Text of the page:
Did you know? The design of the Superb’s LED headlights are supposed to be reminiscent of eyelashes.

Interior and Equipment

It is hard to fault the cabin of the Superb. It is splashed with German refinement and features a plethora of Skoda’s convenient ‘Simply Clever’ features to boot. Ergonomically, everything is within easy reach, the technology is user-friendly and compatible with both Android and iPhone devices, and the seats are incredibly comfortable with plenty of adjustment.

Some handy ‘Simply Clever’ features include a new automatic boot opening, activated by waving your foot under the rear-bumper, a magnetic torch with 48 hours battery life (located in the boot), extra grip cup holders to allow you to open a bottle with one hand and Velcro luggage organisers for the boot.

There are five trims in total: S, SE, SE Business, SE L Executive and Laurin & Klement. Standard kit on every Superb includes Bluetooth, DAB digital radio, five-inch touchscreen with radio, 16-inch alloys and daytime running lights. The most popular trims are expected to be SE and SE Business. SE brings the likes of adaptive cruise control, dual zone air-conditioning, rear parking sensors and a 6.5-inch touchscreen – whereas SE Business offers sat-nav, front and rear parking sensors and leather upholstery.

A particularly impressive safety/convenience feature is the new radar-based Traffic Jam Assist system, which controls your speed when you are stuck in traffic, meaning all you have to do is steer.

Front and rear passenger space is brilliant, with more than enough leg and head room, easily venturing on luxury saloon territory. The only slightly negative thing is the large transmission tunnel – which is an obstruction regardless of engine selection. The boot offers the same clean-cut loading surface as the previous model, now with an additional 30 litres of storage space. This means a total of 625 litres with the seats up and 1,760 litres with the seats down.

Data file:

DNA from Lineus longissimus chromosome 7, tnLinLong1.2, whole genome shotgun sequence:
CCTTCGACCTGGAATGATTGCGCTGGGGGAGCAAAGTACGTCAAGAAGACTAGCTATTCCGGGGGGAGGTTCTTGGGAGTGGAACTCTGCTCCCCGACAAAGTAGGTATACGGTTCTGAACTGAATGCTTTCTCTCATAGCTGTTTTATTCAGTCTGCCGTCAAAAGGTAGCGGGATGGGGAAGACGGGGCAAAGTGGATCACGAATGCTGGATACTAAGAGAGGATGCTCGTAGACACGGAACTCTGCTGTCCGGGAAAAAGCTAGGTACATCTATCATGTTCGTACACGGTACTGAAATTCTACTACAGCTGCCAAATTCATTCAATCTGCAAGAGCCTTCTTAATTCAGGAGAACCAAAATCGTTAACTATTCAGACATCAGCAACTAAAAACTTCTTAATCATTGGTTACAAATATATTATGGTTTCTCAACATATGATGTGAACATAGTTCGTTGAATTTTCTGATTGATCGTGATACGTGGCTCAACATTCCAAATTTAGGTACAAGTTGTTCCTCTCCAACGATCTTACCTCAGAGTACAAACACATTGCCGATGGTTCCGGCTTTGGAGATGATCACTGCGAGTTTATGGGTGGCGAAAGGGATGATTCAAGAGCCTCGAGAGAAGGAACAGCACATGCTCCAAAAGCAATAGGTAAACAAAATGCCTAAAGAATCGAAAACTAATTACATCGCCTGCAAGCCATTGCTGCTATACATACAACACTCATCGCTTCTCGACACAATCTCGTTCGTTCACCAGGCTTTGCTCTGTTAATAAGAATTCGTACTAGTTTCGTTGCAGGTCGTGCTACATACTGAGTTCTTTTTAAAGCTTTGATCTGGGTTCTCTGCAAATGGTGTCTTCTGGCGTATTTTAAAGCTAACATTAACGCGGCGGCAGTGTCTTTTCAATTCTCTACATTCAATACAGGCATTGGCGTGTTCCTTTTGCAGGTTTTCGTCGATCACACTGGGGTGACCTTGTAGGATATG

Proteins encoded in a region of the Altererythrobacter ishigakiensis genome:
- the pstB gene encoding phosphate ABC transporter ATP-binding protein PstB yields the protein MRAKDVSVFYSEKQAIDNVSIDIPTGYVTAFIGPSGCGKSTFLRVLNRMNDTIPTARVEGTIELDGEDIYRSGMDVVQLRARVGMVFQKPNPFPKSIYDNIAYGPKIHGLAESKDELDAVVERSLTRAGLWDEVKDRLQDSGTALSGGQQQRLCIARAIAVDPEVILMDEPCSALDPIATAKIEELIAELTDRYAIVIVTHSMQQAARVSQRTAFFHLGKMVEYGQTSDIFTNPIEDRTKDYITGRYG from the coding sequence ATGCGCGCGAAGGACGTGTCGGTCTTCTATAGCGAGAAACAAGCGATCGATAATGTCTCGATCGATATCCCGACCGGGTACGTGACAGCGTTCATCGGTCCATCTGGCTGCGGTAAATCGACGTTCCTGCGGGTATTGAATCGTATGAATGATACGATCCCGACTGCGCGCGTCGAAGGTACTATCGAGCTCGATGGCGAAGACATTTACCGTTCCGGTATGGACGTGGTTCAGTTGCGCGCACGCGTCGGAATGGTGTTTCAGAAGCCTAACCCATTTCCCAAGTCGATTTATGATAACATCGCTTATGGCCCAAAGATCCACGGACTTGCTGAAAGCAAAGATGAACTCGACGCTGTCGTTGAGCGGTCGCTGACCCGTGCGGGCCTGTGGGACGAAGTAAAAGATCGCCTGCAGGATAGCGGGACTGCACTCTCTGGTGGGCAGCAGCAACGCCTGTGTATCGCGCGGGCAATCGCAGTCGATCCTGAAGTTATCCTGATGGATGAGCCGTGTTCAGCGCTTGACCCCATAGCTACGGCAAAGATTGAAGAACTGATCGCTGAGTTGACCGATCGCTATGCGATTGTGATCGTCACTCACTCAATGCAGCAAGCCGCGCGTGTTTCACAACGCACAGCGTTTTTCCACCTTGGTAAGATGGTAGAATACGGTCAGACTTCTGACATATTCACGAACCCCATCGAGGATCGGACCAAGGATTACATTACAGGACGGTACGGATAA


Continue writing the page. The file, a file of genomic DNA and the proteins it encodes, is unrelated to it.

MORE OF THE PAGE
Its starting price reduction of £50 is not ground-breaking, but it does mean that the Superb starts from just £18,640 – less than the Ford Mondeo and Volkswagen Passat. Go for one of the most popular derivatives and you will be looking at upwards of £22,000.

The smallest diesel offering, the 118bhp 1.6-litre TDI mated to the DSG ‘box, is the most frugal, emitting just 105g/km of CO2 and returning a claimed average of 68.9mpg (expect low-to-mid 60s). The 148bhp 2.0-litre diesel emits as low as 108g/km and will return around the same as the 118bhp 1.6-litre TDI. Go for the 1.4-litre petrol with 148bhp and cylinder deactivation (where just two cylinders fire under light loads) help it achieve 57.6mpg and emit 116g/km of CO2.

The smallest diesel offering, the 118bhp 1.6-litre TDI mated to the DSG ‘box, is the most frugal, emitting just 105g/km of CO2 and returning a claimed average of 68.9mpg (expect low-to-mid 60s).

Our Verdict

The new Skoda Superb is a perfect example of how the Czech carmaker is moving forward, both from an engineering and design point of view. It stays true to what made the last model appealing and also improves on areas where it was falling behind a little.

If affordability is crucial, but you do not want to lose the prestige look and feel along the way, then the Superb is on the money.